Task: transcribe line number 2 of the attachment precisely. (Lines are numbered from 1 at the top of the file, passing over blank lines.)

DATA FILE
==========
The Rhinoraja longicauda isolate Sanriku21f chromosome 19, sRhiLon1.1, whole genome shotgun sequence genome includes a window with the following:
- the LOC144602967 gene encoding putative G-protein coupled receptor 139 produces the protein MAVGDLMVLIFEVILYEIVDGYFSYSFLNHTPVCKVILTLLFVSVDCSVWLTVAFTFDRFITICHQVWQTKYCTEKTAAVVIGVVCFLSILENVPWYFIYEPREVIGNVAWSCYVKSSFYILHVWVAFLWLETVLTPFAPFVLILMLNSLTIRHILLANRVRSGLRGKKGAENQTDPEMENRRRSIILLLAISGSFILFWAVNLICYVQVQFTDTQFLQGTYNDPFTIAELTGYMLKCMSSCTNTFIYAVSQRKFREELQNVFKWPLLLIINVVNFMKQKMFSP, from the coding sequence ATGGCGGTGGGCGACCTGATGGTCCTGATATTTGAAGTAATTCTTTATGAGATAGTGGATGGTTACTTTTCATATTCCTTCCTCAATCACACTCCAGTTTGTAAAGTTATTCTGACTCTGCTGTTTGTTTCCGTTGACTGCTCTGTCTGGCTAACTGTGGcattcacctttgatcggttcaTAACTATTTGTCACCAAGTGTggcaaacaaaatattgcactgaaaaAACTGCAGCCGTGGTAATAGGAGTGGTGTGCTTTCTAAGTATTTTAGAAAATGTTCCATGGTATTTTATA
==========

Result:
- the LOC144602967 gene encoding putative G-protein coupled receptor 139 produces the protein MAVGDLMVLIFEVILYEIVDGYFSYSFLNHTPVCKVILTLLFVSVDCSVWLTVAFTFDRFITICHQVWQTKYCTEKTAAVVIGVVCFLSILENVPWYFIYEPREVIGNVAWSCYVKSSFYILHVWVAFLWLETVLTPFAPFVLILMLNSLTIRHILLANRVRSGLRGKKGAENQTDPEMENRRRSIILLLAISGSFILFWAVNLICYVQVQFTDTQFLQGTYNDPFTIAELTGYMLKCMSSCTNTFIYAVSQRKFREELQNVFKWPLLLIINVVNFMKQKMFSP, from the coding sequence ATGGCGGTGGGCGACCTGATGGTCCTGATATTTGAAGTAATTCTTTATGAGATAGTGGATGGTTACTTTTCATATTCCTTCCTCAATCACACTCCAGTTTGTAAAGTTATTCTGACTCTGCTGTTTGTTTCCGTTGACTGCTCTGTCTGGCTAACTGTGGcattcacctttgatcggttcaTAACTATTTGTCACCAAGTGTggcaaacaaaatattgcactgaaaaAACTGCAGCCGTGGTAATAGGAGTGGTGTGCTTTCTAAGTATTTTAGAAAATGTTCCATGGTATTTTATA